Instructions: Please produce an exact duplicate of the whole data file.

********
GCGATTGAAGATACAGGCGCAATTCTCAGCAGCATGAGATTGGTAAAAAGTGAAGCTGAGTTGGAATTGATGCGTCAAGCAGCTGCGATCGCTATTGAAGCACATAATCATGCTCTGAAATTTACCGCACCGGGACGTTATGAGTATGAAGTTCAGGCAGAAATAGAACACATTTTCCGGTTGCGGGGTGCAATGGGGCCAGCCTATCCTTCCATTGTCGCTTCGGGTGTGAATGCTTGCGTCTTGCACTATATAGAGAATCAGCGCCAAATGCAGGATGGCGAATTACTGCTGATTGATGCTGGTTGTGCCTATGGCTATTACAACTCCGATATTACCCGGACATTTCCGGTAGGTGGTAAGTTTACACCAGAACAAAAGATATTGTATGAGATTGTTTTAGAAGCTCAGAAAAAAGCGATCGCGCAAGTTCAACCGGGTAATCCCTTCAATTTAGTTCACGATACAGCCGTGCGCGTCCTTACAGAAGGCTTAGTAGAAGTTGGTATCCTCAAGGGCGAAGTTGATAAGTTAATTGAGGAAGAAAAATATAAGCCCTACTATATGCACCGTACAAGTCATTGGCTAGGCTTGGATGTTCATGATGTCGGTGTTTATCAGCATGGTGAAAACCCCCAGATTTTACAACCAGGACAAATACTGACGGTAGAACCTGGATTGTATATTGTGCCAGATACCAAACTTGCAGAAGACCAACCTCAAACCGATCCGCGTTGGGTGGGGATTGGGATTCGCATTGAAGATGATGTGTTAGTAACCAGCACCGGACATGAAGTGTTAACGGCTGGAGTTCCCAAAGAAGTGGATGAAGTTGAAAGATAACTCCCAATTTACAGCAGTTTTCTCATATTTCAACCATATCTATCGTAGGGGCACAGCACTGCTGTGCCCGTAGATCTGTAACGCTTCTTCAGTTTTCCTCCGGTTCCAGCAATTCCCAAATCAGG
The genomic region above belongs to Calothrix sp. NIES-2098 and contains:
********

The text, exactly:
GCGATTGAAGATACAGGCGCAATTCTCAGCAGCATGAGATTGGTAAAAAGTGAAGCTGAGTTGGAATTGATGCGTCAAGCAGCTGCGATCGCTATTGAAGCACATAATCATGCTCTGAAATTTACCGCACCGGGACGTTATGAGTATGAAGTTCAGGCAGAAATAGAACACATTTTCCGGTTGCGGGGTGCAATGGGGCCAGCCTATCCTTCCATTGTCGCTTCGGGTGTGAATGCTTGCGTCTTGCACTATATAGAGAATCAGCGCCAAATGCAGGATGGCGAATTACTGCTGATTGATGCTGGTTGTGCCTATGGCTATTACAACTCCGATATTACCCGGACATTTCCGGTAGGTGGTAAGTTTACACCAGAACAAAAGATATTGTATGAGATTGTTTTAGAAGCTCAGAAAAAAGCGATCGCGCAAGTTCAACCGGGTAATCCCTTCAATTTAGTTCACGATACAGCCGTGCGCGTCCTTACAGAAGGCTTAGTAGAAGTTGGTATCCTCAAGGGCGAAGTTGATAAGTTAATTGAGGAAGAAAAATATAAGCCCTACTATATGCACCGTACAAGTCATTGGCTAGGCTTGGATGTTCATGATGTCGGTGTTTATCAGCATGGTGAAAACCCCCAGATTTTACAACCAGGACAAATACTGACGGTAGAACCTGGATTGTATATTGTGCCAGATACCAAACTTGCAGAAGACCAACCTCAAACCGATCCGCGTTGGGTGGGGATTGGGATTCGCATTGAAGATGATGTGTTAGTAACCAGCACCGGACATGAAGTGTTAACGGCTGGAGTTCCCAAAGAAGTGGATGAAGTTGAAAGATAACTCCCAATTTACAGCAGTTTTCTCATATTTCAACCATATCTATCGTAGGGGCACAGCACTGCTGTGCCCGTAGATCTGTAACGCTTCTTCAGTTTTCCTCCGGTTCCAGCAATTCCCAAATCAGG
The genomic region above belongs to Calothrix sp. NIES-2098 and contains: